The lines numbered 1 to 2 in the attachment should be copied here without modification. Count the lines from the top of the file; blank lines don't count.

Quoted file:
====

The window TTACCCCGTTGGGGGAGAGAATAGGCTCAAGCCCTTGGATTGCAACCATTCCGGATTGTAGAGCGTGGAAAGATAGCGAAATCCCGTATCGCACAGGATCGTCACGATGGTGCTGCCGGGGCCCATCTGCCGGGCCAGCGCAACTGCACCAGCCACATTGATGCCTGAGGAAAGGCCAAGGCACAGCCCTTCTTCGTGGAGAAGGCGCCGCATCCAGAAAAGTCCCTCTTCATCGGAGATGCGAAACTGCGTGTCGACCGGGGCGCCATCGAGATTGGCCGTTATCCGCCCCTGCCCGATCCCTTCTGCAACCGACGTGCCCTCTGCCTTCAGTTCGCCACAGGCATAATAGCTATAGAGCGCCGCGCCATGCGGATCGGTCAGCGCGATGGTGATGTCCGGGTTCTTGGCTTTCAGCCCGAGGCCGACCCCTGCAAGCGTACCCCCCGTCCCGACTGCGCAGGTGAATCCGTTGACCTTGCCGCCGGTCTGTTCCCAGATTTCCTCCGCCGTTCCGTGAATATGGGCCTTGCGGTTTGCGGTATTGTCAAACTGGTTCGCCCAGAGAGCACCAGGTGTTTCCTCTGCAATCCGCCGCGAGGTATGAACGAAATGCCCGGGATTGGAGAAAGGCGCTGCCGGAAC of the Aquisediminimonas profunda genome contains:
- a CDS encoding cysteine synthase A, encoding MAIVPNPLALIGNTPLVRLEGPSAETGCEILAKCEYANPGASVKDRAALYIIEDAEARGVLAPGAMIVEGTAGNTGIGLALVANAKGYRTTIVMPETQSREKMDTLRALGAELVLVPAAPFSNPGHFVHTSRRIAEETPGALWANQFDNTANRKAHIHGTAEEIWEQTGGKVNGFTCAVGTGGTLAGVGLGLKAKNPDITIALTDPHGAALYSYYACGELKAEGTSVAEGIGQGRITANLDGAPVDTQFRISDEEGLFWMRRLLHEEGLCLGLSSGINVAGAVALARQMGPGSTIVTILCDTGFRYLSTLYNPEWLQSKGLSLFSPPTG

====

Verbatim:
The window TTACCCCGTTGGGGGAGAGAATAGGCTCAAGCCCTTGGATTGCAACCATTCCGGATTGTAGAGCGTGGAAAGATAGCGAAATCCCGTATCGCACAGGATCGTCACGATGGTGCTGCCGGGGCCCATCTGCCGGGCCAGCGCAACTGCACCAGCCACATTGATGCCTGAGGAAAGGCCAAGGCACAGCCCTTCTTCGTGGAGAAGGCGCCGCATCCAGAAAAGTCCCTCTTCATCGGAGATGCGAAACTGCGTGTCGACCGGGGCGCCATCGAGATTGGCCGTTATCCGCCCCTGCCCGATCCCTTCTGCAACCGACGTGCCCTCTGCCTTCAGTTCGCCACAGGCATAATAGCTATAGAGCGCCGCGCCATGCGGATCGGTCAGCGCGATGGTGATGTCCGGGTTCTTGGCTTTCAGCCCGAGGCCGACCCCTGCAAGCGTACCCCCCGTCCCGACTGCGCAGGTGAATCCGTTGACCTTGCCGCCGGTCTGTTCCCAGATTTCCTCCGCCGTTCCGTGAATATGGGCCTTGCGGTTTGCGGTATTGTCAAACTGGTTCGCCCAGAGAGCACCAGGTGTTTCCTCTGCAATCCGCCGCGAGGTATGAACGAAATGCCCGGGATTGGAGAAAGGCGCTGCCGGAAC of the Aquisediminimonas profunda genome contains:
- a CDS encoding cysteine synthase A, encoding MAIVPNPLALIGNTPLVRLEGPSAETGCEILAKCEYANPGASVKDRAALYIIEDAEARGVLAPGAMIVEGTAGNTGIGLALVANAKGYRTTIVMPETQSREKMDTLRALGAELVLVPAAPFSNPGHFVHTSRRIAEETPGALWANQFDNTANRKAHIHGTAEEIWEQTGGKVNGFTCAVGTGGTLAGVGLGLKAKNPDITIALTDPHGAALYSYYACGELKAEGTSVAEGIGQGRITANLDGAPVDTQFRISDEEGLFWMRRLLHEEGLCLGLSSGINVAGAVALARQMGPGSTIVTILCDTGFRYLSTLYNPEWLQSKGLSLFSPPTG